Ian Blodger, MJLST Staff Member
Tesla Motors recently announced a software update to its Model S that will allow the vehicle to drive autonomously on highways. This development may be the first step toward an almost entirely autonomous vehicle fleet. This change to transportation could have profound implications on everything from city density to traffic safety.
Autonomous vehicles may eventually increase urban density by reducing the requirement for parking spaces in cities. Tesla’s update will give its vehicles the ability to drive completely autonomously from a parking spot to pick up the vehicle owner. While Tesla states that this feature should currently be used only on private property, the programming opens up the possibility of radical changes to the current cityscape. Under the current transportation model, people who commute to work in larger cities must also find a place to park their car during the day. Additionally, this location must be relatively close to the person’s place of work. With autonomous vehicles, however, commuters could be dropped off by their vehicle, which would then find parking outside the city. At the end of the day, the commuter would call their car to pick them up and drive home. This would allow developers to maximize the function of valuable real estate inside cities, currently being used only to park cars. Additionally, parking outside the city center could reduce costs for vehicle owners, since parking structures would have less financial overhead to account for in pricing. Essentially, the currently available technology will eventually allow for increased efficiency of valuable city real estate.
Moreover, autonomous vehicles could provide improved efficiency for commuters on their way to work. Since commuters will not need to concentrate on driving, they could pay attention to other tasks, like preparing for the workday. While Tesla’s updates may not quite allow the vehicle owner to divert their full attention from the road, it gets close. As the quality of autonomous vehicle programming improves and the number of autonomous vehicles increases, commuters will be able to invest their full attention in things other than driving.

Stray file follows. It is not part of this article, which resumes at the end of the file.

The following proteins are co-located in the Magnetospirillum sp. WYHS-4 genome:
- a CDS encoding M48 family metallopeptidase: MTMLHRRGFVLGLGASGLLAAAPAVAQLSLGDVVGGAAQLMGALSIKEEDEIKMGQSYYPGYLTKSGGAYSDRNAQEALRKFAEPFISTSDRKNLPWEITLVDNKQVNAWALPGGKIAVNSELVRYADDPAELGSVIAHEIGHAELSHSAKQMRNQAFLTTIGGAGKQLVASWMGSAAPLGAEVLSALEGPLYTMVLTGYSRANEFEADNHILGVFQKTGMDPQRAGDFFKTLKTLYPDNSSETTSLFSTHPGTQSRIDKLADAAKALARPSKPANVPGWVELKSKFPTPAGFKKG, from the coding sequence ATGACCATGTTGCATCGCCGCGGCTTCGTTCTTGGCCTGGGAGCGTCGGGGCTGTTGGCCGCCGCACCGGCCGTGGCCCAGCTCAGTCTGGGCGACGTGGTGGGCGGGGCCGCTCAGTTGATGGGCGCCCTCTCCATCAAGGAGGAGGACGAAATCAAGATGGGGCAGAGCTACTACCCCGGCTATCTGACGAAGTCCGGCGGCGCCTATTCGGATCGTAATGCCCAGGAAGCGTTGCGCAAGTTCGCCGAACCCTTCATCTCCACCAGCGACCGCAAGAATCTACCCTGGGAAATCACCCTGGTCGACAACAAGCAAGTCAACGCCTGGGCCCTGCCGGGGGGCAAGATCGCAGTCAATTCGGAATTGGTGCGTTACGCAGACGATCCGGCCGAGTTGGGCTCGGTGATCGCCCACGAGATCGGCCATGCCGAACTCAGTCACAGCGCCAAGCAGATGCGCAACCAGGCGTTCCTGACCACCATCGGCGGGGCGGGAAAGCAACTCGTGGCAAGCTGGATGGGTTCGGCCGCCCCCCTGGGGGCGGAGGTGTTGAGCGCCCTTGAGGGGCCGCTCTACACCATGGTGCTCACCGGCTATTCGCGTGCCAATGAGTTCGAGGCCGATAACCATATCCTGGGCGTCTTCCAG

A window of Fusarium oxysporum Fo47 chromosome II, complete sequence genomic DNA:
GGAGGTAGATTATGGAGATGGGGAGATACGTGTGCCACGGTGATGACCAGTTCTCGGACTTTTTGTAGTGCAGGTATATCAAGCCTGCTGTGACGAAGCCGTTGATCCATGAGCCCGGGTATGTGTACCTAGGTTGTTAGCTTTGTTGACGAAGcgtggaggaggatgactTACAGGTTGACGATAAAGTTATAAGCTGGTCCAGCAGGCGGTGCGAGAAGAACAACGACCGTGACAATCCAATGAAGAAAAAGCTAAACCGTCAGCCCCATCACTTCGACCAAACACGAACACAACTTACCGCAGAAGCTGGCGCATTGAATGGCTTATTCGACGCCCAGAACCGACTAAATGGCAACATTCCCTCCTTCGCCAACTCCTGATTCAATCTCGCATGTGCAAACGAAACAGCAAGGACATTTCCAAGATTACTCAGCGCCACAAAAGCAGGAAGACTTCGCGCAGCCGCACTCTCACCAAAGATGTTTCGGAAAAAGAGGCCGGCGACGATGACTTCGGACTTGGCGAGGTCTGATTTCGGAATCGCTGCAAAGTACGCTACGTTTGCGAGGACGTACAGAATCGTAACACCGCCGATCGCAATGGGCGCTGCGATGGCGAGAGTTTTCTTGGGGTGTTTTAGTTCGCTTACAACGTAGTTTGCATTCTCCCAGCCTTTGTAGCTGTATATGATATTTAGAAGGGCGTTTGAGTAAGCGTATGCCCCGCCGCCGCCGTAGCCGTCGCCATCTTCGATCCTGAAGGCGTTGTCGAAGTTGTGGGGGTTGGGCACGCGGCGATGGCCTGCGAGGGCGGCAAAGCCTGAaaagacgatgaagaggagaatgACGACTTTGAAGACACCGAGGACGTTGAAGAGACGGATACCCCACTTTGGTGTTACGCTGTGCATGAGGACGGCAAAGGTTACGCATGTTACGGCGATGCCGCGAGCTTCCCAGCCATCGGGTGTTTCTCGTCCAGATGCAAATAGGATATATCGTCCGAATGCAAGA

Besides these general efficiency improvements, autonomous vehicles may have the added benefit of decreasing motorist deaths. According to the Association for Safe International Road Travel, the United States has more than more than 37,000 traffic deaths each year. Since many of these deaths are caused by driver error, allowing vehicles to take the wheel could save thousands of lives each year. Tesla’s updates are just the first step to improving the safety and efficiency of our roadways.
The Minnesota Journal of Law Science and Technology recently held a symposium on the legal and social implications of autonomous vehicle technology, and will be publishing a number of articles adapted from speaker’s presentations in the upcoming Spring 2015 issue of Volume 16. The articles vary widely in their analyses of the social and legal implications of autonomous vehicles, and will be a great resource for anyone interested in learning more about the subject.